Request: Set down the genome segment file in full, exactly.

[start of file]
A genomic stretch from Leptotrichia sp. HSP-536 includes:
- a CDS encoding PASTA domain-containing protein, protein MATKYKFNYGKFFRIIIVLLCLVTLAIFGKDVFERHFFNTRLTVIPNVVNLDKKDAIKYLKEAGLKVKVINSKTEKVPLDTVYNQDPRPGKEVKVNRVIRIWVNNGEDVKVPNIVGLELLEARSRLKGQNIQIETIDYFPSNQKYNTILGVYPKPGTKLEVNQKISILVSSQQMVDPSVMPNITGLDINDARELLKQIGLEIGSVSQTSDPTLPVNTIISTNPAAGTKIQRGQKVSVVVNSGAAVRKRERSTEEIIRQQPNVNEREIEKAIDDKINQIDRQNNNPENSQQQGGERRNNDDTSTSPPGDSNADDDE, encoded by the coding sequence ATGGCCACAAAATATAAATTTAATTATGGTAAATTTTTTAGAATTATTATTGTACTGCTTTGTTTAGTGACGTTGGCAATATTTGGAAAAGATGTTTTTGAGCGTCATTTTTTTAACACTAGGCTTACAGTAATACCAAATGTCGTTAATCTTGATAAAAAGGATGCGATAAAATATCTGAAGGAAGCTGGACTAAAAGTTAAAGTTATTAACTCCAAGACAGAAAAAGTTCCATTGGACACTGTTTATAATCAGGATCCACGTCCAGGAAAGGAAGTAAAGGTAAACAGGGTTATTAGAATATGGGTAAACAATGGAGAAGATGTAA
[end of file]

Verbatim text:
A genomic stretch from Leptotrichia sp. HSP-536 includes:
- a CDS encoding PASTA domain-containing protein, protein MATKYKFNYGKFFRIIIVLLCLVTLAIFGKDVFERHFFNTRLTVIPNVVNLDKKDAIKYLKEAGLKVKVINSKTEKVPLDTVYNQDPRPGKEVKVNRVIRIWVNNGEDVKVPNIVGLELLEARSRLKGQNIQIETIDYFPSNQKYNTILGVYPKPGTKLEVNQKISILVSSQQMVDPSVMPNITGLDINDARELLKQIGLEIGSVSQTSDPTLPVNTIISTNPAAGTKIQRGQKVSVVVNSGAAVRKRERSTEEIIRQQPNVNEREIEKAIDDKINQIDRQNNNPENSQQQGGERRNNDDTSTSPPGDSNADDDE, encoded by the coding sequence ATGGCCACAAAATATAAATTTAATTATGGTAAATTTTTTAGAATTATTATTGTACTGCTTTGTTTAGTGACGTTGGCAATATTTGGAAAAGATGTTTTTGAGCGTCATTTTTTTAACACTAGGCTTACAGTAATACCAAATGTCGTTAATCTTGATAAAAAGGATGCGATAAAATATCTGAAGGAAGCTGGACTAAAAGTTAAAGTTATTAACTCCAAGACAGAAAAAGTTCCATTGGACACTGTTTATAATCAGGATCCACGTCCAGGAAAGGAAGTAAAGGTAAACAGGGTTATTAGAATATGGGTAAACAATGGAGAAGATGTAA